EVER since television broke on the American public in 1948, Hollywood has been singing the blues: audiences were gone, grosses were down, profits were off. The business, some said, was shot. But from nearby Burbank came nary a whimper. Out of the studios of Walt Disney Productions* flowed a steady stream of celluloid animals, animated and live, for audiences around the world, and back into the Disney coffers came a widening stream of profits.
For eleven years in a row revenues mounted. from $4.9 million in 1948 to $48.6 million last year. So did profits, rising from a 5c per share deficit to net of $2.51. From 13, when Disney stock came to the Big Board in 1957. by last April it had climbed to 59½1.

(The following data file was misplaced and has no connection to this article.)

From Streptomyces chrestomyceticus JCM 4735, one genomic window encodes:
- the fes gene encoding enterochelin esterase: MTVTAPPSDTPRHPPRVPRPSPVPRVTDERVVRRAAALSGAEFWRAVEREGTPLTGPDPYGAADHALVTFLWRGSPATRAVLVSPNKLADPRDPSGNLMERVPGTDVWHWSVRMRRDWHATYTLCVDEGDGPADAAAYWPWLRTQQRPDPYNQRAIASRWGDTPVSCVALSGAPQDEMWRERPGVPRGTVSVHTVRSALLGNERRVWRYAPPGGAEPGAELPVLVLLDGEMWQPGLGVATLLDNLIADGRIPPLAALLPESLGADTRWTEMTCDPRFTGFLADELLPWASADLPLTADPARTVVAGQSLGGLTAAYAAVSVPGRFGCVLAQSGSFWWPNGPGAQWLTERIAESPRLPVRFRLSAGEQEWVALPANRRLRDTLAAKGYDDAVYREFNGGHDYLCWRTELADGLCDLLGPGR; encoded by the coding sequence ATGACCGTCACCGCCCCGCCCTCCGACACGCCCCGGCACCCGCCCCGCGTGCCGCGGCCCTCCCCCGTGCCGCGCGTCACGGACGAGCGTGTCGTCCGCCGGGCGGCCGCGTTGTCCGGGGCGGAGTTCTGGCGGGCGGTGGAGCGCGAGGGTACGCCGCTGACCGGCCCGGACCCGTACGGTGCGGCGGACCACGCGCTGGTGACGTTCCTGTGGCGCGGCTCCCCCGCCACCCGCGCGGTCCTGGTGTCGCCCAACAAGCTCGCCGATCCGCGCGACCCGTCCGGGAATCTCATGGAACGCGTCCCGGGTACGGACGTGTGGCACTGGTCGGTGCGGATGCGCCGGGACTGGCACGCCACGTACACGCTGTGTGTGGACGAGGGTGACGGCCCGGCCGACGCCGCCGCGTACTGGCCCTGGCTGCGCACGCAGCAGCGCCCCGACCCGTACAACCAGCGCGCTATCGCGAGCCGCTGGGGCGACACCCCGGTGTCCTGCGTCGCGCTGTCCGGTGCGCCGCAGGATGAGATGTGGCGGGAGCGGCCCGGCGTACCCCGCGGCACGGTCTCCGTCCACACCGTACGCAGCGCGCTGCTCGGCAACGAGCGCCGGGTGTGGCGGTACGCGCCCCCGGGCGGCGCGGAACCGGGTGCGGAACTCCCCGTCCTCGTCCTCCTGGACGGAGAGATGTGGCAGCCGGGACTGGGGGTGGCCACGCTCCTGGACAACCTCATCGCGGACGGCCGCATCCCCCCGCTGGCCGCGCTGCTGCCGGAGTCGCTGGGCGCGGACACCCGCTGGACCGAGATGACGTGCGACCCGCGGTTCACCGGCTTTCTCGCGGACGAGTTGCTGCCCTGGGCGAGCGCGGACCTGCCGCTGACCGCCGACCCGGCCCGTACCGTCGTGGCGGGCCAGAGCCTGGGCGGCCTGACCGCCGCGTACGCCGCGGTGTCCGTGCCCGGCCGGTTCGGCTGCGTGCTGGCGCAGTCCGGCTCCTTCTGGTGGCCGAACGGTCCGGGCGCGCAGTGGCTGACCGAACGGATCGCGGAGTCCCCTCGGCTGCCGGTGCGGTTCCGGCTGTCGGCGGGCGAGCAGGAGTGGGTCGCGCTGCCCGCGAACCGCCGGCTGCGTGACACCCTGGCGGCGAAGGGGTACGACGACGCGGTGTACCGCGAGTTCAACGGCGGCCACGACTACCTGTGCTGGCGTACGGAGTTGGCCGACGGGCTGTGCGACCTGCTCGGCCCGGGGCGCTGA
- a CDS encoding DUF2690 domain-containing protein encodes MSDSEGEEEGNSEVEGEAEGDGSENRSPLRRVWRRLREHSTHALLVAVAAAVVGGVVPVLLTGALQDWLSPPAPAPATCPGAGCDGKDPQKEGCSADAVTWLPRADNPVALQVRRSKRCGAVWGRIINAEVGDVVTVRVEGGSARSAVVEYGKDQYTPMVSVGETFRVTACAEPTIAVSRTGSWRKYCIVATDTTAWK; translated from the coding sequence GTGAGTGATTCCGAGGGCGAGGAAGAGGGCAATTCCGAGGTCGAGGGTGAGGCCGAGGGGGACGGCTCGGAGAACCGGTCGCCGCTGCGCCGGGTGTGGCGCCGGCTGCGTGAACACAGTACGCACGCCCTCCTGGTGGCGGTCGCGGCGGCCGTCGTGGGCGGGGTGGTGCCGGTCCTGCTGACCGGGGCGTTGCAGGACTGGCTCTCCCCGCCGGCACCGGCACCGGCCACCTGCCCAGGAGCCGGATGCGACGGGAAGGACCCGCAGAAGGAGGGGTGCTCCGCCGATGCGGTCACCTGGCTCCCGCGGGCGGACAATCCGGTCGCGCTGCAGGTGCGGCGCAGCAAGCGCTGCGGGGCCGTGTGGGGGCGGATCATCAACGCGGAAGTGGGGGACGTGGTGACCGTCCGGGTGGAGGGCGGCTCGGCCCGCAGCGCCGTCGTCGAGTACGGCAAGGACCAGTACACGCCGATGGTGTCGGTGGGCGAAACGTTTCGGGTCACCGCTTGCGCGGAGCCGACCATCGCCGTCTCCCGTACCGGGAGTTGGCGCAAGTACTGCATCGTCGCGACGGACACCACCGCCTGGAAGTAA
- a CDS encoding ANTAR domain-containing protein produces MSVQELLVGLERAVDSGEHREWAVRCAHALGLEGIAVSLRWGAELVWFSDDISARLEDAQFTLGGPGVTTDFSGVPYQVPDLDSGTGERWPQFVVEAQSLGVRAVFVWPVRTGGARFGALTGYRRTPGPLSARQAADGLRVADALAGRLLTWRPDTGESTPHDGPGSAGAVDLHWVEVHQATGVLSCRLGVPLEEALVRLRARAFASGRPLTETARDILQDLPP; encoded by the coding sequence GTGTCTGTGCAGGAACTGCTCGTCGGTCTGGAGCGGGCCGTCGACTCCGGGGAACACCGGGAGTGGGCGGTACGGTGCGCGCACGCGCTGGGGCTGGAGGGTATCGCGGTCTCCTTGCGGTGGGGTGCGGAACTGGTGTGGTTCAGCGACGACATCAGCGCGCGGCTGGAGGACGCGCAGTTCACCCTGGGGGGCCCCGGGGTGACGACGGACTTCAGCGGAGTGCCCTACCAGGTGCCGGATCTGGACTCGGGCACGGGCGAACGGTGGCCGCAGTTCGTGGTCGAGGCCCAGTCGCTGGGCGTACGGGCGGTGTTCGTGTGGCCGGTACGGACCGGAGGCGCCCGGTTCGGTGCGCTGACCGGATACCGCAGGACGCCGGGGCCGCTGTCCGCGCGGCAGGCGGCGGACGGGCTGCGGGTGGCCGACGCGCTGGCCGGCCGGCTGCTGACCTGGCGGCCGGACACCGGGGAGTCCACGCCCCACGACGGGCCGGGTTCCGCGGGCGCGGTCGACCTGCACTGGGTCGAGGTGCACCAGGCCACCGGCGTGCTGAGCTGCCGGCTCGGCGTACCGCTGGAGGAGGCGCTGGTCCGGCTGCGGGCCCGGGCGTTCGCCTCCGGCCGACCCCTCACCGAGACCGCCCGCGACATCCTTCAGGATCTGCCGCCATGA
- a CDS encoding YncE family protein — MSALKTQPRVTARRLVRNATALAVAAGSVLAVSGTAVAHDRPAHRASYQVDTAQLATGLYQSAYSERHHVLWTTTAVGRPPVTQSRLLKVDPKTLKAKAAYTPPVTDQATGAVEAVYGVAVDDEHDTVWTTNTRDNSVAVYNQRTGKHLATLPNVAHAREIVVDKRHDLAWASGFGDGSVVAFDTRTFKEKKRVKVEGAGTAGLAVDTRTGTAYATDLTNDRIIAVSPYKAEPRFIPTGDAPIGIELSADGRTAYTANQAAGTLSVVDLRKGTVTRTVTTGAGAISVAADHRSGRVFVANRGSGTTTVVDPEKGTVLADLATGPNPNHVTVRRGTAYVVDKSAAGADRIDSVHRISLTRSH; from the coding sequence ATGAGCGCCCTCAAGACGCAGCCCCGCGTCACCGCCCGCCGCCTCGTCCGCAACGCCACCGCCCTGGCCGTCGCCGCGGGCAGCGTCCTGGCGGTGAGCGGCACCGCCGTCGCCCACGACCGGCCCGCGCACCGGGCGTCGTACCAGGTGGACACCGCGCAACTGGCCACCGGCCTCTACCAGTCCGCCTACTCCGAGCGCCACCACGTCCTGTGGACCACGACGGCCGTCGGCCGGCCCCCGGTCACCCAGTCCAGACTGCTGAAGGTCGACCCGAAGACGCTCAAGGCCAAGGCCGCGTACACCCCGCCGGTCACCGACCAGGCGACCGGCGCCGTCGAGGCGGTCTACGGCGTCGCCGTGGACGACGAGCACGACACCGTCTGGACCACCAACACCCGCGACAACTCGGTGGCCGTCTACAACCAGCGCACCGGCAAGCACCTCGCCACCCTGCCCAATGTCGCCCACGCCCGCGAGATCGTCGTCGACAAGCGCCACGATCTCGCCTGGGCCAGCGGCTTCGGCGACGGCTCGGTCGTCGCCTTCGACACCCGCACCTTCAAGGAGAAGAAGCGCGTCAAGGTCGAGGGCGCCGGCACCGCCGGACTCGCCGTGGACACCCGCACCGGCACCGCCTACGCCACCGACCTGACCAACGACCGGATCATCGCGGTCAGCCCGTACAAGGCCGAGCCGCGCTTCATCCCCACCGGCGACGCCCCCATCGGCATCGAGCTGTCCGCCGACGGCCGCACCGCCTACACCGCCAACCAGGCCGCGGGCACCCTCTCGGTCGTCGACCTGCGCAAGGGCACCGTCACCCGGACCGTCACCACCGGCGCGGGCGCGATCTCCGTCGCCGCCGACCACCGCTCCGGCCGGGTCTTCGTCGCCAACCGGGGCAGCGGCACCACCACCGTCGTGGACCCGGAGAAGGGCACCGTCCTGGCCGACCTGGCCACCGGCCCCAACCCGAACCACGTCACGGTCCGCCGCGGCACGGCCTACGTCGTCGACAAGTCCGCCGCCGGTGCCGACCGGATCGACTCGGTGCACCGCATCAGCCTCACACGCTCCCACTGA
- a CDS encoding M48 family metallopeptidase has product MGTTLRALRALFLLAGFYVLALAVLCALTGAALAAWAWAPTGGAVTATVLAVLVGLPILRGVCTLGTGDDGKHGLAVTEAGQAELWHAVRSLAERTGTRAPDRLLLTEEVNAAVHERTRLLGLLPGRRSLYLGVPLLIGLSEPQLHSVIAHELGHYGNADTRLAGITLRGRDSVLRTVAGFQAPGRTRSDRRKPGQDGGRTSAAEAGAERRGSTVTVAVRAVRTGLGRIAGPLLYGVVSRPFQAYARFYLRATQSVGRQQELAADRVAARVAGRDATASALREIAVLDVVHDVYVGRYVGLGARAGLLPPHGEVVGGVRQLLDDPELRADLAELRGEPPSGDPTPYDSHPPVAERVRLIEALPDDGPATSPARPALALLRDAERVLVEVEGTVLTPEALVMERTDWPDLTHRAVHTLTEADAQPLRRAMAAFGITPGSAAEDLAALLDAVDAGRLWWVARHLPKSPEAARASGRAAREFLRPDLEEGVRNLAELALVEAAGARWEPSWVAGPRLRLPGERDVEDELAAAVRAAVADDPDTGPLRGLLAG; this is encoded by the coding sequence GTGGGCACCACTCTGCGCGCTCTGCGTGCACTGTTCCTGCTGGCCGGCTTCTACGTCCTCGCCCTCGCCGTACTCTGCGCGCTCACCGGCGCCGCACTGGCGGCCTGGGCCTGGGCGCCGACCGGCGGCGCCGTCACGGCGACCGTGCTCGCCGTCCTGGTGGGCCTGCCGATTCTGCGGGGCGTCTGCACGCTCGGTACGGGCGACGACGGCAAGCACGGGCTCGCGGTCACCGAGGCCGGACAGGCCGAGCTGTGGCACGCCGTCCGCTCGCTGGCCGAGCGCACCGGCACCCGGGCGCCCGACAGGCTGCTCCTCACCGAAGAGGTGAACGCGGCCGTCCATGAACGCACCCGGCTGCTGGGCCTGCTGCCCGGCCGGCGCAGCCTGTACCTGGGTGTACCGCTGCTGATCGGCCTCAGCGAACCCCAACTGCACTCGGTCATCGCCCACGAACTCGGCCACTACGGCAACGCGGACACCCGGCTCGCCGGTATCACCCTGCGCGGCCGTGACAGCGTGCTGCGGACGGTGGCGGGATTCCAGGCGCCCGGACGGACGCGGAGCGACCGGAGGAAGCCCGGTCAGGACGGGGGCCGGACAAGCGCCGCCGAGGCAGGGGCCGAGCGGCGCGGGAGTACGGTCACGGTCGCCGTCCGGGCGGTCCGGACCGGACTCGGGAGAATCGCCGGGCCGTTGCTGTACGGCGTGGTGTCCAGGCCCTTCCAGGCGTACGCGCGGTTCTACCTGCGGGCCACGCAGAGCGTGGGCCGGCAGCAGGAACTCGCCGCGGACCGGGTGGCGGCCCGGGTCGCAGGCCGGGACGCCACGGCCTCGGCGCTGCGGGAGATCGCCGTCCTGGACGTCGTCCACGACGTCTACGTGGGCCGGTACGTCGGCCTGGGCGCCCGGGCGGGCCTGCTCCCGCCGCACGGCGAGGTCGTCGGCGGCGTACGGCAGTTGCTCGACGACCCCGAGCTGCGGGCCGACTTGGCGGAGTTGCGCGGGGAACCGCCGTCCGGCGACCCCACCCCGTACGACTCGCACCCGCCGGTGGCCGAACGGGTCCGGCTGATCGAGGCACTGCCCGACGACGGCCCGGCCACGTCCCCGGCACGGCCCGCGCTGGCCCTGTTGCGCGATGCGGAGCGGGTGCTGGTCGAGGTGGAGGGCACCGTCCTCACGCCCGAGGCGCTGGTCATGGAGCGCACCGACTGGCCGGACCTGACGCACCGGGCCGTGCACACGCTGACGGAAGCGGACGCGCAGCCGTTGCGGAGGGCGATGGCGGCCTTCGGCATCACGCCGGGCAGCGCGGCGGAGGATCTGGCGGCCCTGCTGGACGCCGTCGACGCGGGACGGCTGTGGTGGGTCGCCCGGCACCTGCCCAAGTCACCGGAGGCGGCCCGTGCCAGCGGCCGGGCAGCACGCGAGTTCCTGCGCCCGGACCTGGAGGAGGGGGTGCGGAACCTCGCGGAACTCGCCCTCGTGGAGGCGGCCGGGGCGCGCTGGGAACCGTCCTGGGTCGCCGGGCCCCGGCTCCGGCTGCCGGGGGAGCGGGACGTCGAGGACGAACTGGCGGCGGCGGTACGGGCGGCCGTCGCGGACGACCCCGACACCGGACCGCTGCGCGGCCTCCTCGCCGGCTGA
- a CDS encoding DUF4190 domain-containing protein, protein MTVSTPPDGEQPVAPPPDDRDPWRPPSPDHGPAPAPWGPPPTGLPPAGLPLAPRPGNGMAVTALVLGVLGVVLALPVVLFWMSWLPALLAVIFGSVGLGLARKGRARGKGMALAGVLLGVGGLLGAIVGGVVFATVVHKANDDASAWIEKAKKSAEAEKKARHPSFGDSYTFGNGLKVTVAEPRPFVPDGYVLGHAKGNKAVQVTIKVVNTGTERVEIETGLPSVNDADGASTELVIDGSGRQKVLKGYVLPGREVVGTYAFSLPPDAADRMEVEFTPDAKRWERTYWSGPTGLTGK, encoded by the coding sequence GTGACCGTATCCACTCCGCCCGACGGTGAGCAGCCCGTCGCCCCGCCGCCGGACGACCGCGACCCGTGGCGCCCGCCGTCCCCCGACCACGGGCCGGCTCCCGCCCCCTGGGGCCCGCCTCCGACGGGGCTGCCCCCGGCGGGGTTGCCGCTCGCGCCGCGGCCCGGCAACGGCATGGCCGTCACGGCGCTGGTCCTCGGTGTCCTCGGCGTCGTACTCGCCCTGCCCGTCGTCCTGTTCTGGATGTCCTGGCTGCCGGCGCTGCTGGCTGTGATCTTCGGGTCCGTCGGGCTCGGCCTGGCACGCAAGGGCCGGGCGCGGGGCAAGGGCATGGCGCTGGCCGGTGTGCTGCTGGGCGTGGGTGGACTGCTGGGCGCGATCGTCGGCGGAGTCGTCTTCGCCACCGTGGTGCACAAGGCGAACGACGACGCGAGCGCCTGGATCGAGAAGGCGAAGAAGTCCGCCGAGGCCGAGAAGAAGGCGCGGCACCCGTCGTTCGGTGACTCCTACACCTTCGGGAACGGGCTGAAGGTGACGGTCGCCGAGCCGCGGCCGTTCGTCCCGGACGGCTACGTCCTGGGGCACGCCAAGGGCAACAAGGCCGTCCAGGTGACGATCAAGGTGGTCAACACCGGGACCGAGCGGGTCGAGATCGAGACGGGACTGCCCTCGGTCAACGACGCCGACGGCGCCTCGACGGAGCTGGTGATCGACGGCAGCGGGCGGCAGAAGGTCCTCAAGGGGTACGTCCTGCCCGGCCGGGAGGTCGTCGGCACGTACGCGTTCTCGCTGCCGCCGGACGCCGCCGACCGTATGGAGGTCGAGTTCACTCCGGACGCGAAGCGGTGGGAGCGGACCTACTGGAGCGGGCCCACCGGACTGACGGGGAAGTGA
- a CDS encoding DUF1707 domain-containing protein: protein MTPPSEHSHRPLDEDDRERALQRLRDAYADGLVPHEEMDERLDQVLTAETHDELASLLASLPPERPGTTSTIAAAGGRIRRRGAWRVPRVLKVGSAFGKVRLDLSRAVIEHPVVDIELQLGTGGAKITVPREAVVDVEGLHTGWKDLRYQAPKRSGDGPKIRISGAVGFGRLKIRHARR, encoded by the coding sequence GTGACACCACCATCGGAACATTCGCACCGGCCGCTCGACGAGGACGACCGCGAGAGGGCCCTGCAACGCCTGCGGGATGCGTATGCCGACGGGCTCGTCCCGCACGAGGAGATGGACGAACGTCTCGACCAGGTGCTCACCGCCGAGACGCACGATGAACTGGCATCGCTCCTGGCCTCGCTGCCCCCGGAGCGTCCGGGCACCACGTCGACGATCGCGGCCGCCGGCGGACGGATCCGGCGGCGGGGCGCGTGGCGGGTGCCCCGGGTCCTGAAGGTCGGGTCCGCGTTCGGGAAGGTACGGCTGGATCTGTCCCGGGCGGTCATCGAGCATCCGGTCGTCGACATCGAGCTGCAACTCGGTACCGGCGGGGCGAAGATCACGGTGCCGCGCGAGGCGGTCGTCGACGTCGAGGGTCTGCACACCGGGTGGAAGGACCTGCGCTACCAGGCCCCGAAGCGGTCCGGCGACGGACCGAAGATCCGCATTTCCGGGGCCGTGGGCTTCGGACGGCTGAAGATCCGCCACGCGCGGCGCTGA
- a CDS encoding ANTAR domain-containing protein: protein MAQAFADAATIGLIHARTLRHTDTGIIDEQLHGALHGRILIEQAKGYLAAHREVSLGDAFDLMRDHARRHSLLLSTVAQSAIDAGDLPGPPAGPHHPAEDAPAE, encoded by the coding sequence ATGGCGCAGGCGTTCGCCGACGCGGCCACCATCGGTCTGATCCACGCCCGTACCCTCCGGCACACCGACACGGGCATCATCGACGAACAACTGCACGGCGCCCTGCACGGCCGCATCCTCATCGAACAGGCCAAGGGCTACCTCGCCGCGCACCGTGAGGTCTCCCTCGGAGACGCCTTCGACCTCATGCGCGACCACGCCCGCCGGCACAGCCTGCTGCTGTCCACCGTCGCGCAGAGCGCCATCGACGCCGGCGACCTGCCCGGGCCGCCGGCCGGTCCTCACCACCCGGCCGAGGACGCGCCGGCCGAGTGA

Too High? Then suddenly last month the honeymoon was over for the Brothers Disney: Chairman Walt who runs the "creative" side, and President Roy, who handles the business end. Net earnings in the first half were way off to $906,485 (57c a share) against $1.6 million ($1.06) last year. At the same time. the some 7,000-odd stockholders had other reasons to be angry with Roy Disney.